Like John Walton, Sr., my dad could be kind of hard on me.  The first paper I ever wrote in college for a Composition 101 class was singled out by the instructor as being one of the best (and yet, she tore into it later on) and so I was quite chuffed until my dad read it and said "Well, it's written at about a 5th grade level...but it's good.  Not a bad start."  Well, of course I was crushed but I was a good writer.  Did I write scientific research papers, demanding a higher level of writing?  No.  Did my work qualify for inclusion in The New York Times? It did not.  Did I care?  Nope—not as long as I kept racking up those "A's!"  In the end, writing at a 5th grade level is pretty much the industry standard for business – not too low-brow, not too lofty...just right (or is that "write?")

As these things go, I did land a writing job of sorts as my first job in Minneapolis as a Savings Correspondent for a local Savings & Loan Association.  My job was to rewrite their standard letters to make them better (i.e. "Thank you for opening an account with us!") as well as pen the difficult ones such as "Dear Mr. Jones, We are very sorry that we have temporarily misplaced your $10,000 deposit but rest assured...."  It was actually a fun job and I got to be a little creative.  I do believe this counts as a writing gig so that's my story and I'm sticking to it.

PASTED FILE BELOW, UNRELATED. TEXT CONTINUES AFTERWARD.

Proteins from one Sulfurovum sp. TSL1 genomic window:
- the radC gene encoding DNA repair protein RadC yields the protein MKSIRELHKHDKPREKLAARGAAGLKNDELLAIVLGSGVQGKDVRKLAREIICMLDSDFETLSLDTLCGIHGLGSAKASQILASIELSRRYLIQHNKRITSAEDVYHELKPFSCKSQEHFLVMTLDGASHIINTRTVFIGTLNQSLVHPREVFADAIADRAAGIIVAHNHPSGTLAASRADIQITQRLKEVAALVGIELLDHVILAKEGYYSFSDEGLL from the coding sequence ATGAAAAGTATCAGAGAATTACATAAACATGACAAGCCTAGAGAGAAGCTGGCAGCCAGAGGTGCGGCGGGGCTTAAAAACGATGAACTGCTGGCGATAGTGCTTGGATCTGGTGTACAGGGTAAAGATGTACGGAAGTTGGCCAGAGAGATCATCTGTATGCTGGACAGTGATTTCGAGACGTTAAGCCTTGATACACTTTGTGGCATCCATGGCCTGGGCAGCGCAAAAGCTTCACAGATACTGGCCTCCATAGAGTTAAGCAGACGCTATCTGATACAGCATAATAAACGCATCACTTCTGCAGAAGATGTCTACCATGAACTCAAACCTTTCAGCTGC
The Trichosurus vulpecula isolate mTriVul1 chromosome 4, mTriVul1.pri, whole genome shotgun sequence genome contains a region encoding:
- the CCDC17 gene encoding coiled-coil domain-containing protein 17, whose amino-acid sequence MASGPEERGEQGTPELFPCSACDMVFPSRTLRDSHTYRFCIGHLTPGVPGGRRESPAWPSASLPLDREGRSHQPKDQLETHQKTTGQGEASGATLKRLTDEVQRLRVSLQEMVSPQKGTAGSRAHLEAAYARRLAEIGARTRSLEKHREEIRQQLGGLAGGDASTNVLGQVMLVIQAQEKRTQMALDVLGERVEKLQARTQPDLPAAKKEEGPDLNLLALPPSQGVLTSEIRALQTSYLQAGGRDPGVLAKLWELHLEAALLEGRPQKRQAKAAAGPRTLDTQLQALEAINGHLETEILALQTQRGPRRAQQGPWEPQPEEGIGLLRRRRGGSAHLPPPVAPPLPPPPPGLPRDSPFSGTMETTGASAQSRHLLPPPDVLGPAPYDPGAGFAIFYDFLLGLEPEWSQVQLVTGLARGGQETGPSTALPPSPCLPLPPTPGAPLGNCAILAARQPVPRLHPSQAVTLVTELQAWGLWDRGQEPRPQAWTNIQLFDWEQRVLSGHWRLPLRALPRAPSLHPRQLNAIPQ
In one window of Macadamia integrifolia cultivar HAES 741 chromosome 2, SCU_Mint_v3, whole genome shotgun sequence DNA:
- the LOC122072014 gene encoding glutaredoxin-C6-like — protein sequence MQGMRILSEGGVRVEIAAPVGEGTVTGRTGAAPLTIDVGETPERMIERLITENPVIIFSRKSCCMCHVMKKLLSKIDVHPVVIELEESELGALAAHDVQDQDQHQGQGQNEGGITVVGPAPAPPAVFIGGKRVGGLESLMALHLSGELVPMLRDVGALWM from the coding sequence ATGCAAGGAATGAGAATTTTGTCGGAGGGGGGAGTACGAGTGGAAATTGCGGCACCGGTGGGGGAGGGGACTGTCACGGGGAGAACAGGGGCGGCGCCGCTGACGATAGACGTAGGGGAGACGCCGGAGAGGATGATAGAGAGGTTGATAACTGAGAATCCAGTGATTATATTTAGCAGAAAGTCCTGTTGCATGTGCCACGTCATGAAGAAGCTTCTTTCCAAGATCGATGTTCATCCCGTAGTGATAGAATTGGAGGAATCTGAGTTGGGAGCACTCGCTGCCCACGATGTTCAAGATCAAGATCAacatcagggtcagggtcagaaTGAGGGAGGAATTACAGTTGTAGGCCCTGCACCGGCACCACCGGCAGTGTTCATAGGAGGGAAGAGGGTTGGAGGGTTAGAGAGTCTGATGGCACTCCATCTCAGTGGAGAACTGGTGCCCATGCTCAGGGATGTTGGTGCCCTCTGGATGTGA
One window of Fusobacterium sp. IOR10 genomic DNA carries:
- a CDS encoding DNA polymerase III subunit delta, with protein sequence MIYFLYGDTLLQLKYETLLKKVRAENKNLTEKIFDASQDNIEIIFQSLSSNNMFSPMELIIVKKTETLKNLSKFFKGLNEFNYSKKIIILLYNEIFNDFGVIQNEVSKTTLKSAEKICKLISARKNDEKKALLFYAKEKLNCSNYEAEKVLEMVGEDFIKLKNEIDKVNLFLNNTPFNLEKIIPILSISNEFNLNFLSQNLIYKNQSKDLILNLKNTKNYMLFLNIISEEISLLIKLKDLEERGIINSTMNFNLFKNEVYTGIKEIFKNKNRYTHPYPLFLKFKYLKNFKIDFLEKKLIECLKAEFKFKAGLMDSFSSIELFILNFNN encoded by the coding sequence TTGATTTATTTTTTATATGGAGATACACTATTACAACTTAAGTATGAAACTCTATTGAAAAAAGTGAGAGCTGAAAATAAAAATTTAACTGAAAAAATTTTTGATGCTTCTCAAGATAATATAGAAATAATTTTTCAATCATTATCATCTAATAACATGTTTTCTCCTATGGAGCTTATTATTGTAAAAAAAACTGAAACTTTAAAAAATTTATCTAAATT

And so while I did not follow John-Boy Walton's path of becoming a newspaper writer, I am not too shabby when it comes to writing about cookbooks.  It ain't Pulitzer-worthy but who cares?

With that, let's explore this pretty easy and delicious recipe for pot roast, made in honor of my late father and the late actor, Ralph Waite, better know as John Walton, Sr.

"Goodnight, Daddy...."

Ralph Waite's Old-Fashioned Pot Roast Favorite with Potatoes – serves 6-8
For the pot roast
1 clove garlic, peeled
3- to 4-pound boneless chuck or rump roast of beef
Salad oil
2 T seasoned salt
¾ cup water (more, if needed)
1 bay leaf (optional)
6-8 new potatoes, peeled and halved
For the gravy
2-4 T. flour
½ cup cold water
1 ½ cups liquid from roast (after skimming off fat) – add water if necessary
1 T onion soup mix

Rub garlic over meat.  Coast well with flour and brown slowly in a heavy pan or Dutch oven using small amount of salad oil.  Sprinkle with seasoned salt, turn and do the same on other side.  Lower flame to simmer and add water and a bay leaf.  Cover with a close fitting lid.  Cook for 2-2 ½ hours.  (Ann's Note:  I cooked it for 3 hours until it was absolutely tender).  During the final 45 minutes of cooking add potatoes that have been lightly salted.  Sprinkle roast and potatoes with paprika and add more water if necessary at this time.

To make the gravy, in a small pan blend 1-2 tablespoons flour with cold water, stirring carefully to dissolve any lumps.  Stir in pan juices, add the remaining flour and continue stirring until the flour and liquid are completely blended.  Add onion soup mix and cook over a low flame until gravy thickens.  (Ann's Note:  This was way too thick for my tastes so I tried to dilute it with more water and it didn't make much different.  But it is tasty if you like gravy with your beef.  My dad would have eschewed the gravy in flavor of horseradish!)